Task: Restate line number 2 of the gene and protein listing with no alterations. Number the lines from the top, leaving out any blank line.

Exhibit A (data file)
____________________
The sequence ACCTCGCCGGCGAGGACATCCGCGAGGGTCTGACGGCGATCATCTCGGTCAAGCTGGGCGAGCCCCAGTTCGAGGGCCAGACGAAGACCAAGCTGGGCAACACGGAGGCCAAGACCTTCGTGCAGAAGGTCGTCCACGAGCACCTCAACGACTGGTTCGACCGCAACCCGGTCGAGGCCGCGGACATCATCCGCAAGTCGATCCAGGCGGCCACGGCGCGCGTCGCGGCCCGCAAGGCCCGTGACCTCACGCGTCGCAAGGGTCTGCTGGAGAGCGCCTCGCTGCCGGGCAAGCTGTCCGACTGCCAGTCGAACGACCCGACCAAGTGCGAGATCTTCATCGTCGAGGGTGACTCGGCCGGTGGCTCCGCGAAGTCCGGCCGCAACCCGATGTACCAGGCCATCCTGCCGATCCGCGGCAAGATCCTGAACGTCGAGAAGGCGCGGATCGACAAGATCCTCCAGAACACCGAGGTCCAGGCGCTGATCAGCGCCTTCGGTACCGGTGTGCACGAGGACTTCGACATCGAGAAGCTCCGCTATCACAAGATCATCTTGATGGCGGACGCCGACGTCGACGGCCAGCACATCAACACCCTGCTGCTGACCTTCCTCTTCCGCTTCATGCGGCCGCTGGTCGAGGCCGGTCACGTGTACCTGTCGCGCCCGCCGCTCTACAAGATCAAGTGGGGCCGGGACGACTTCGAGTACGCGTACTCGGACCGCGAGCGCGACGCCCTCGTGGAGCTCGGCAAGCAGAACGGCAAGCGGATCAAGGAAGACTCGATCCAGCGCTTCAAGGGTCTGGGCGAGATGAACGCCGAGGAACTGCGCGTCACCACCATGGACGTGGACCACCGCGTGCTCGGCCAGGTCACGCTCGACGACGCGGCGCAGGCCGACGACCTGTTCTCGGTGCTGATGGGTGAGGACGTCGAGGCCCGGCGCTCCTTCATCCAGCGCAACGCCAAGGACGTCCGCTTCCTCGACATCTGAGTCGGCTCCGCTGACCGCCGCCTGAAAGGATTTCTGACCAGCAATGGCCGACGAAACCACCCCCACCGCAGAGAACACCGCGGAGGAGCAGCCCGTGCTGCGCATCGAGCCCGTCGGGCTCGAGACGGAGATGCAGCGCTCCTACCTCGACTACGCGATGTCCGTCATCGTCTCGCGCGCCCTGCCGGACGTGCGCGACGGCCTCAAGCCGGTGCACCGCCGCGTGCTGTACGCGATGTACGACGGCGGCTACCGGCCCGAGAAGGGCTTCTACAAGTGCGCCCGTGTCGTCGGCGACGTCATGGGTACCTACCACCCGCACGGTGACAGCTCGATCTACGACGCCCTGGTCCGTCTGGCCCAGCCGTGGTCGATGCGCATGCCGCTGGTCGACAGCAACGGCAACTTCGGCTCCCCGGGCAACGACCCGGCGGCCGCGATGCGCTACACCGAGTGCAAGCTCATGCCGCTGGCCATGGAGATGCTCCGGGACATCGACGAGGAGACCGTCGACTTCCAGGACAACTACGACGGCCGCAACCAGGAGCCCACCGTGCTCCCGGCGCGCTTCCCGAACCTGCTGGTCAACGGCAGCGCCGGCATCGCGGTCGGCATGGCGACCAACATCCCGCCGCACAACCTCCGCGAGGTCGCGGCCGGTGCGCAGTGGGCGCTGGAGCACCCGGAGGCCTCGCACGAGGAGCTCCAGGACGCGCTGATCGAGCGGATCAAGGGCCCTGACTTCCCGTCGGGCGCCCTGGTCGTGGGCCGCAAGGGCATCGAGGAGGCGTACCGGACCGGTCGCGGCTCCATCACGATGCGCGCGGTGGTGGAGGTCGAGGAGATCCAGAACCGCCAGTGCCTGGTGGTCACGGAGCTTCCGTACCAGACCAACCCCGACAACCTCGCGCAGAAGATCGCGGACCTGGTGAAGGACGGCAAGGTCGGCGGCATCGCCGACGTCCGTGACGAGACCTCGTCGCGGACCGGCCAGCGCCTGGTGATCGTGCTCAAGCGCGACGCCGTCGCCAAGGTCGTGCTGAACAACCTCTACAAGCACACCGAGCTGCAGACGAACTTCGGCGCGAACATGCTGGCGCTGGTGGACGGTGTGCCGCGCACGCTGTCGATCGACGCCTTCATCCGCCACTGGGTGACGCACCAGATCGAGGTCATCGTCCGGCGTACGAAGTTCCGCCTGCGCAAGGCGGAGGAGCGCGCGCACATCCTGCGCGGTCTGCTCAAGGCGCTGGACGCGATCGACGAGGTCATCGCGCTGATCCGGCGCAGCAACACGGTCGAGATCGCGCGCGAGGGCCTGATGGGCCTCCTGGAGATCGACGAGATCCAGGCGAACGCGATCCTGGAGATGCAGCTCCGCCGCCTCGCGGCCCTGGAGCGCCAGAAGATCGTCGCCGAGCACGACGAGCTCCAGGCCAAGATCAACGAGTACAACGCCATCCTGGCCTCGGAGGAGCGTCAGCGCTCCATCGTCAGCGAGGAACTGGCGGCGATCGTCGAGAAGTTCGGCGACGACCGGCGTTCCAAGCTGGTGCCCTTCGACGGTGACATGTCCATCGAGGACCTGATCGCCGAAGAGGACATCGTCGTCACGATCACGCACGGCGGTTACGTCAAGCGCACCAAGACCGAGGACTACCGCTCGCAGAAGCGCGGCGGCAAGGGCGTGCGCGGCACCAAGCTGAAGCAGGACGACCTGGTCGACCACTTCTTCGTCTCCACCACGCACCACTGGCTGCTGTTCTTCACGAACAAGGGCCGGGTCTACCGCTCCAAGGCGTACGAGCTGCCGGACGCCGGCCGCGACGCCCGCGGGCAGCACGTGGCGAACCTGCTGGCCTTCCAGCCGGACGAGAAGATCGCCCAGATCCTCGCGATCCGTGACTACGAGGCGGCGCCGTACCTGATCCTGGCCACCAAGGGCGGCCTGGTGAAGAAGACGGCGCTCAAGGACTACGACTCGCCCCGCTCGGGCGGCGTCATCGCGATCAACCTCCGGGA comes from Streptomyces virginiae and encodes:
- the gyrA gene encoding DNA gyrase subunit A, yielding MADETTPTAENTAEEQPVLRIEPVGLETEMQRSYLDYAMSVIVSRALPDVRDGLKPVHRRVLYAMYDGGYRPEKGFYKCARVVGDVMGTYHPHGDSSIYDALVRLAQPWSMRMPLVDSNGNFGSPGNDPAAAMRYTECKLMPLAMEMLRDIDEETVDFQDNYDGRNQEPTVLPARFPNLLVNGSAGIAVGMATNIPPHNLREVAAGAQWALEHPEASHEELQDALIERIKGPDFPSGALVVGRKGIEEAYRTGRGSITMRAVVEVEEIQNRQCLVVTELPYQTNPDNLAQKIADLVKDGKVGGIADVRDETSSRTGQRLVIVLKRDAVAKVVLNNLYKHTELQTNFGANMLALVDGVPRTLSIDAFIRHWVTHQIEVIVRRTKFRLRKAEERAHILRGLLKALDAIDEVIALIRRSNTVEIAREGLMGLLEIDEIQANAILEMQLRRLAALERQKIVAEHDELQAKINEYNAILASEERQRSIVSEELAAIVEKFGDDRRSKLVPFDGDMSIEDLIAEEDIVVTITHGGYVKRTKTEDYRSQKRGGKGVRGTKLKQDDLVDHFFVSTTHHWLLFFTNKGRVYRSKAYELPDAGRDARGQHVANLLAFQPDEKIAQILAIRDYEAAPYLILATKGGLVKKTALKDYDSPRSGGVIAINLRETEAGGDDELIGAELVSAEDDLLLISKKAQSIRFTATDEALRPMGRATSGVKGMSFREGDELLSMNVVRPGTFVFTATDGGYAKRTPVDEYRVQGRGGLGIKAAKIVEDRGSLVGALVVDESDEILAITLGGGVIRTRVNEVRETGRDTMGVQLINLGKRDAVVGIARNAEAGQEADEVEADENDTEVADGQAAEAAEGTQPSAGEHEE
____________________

- the gyrA gene encoding DNA gyrase subunit A, yielding MADETTPTAENTAEEQPVLRIEPVGLETEMQRSYLDYAMSVIVSRALPDVRDGLKPVHRRVLYAMYDGGYRPEKGFYKCARVVGDVMGTYHPHGDSSIYDALVRLAQPWSMRMPLVDSNGNFGSPGNDPAAAMRYTECKLMPLAMEMLRDIDEETVDFQDNYDGRNQEPTVLPARFPNLLVNGSAGIAVGMATNIPPHNLREVAAGAQWALEHPEASHEELQDALIERIKGPDFPSGALVVGRKGIEEAYRTGRGSITMRAVVEVEEIQNRQCLVVTELPYQTNPDNLAQKIADLVKDGKVGGIADVRDETSSRTGQRLVIVLKRDAVAKVVLNNLYKHTELQTNFGANMLALVDGVPRTLSIDAFIRHWVTHQIEVIVRRTKFRLRKAEERAHILRGLLKALDAIDEVIALIRRSNTVEIAREGLMGLLEIDEIQANAILEMQLRRLAALERQKIVAEHDELQAKINEYNAILASEERQRSIVSEELAAIVEKFGDDRRSKLVPFDGDMSIEDLIAEEDIVVTITHGGYVKRTKTEDYRSQKRGGKGVRGTKLKQDDLVDHFFVSTTHHWLLFFTNKGRVYRSKAYELPDAGRDARGQHVANLLAFQPDEKIAQILAIRDYEAAPYLILATKGGLVKKTALKDYDSPRSGGVIAINLRETEAGGDDELIGAELVSAEDDLLLISKKAQSIRFTATDEALRPMGRATSGVKGMSFREGDELLSMNVVRPGTFVFTATDGGYAKRTPVDEYRVQGRGGLGIKAAKIVEDRGSLVGALVVDESDEILAITLGGGVIRTRVNEVRETGRDTMGVQLINLGKRDAVVGIARNAEAGQEADEVEADENDTEVADGQAAEAAEGTQPSAGEHEE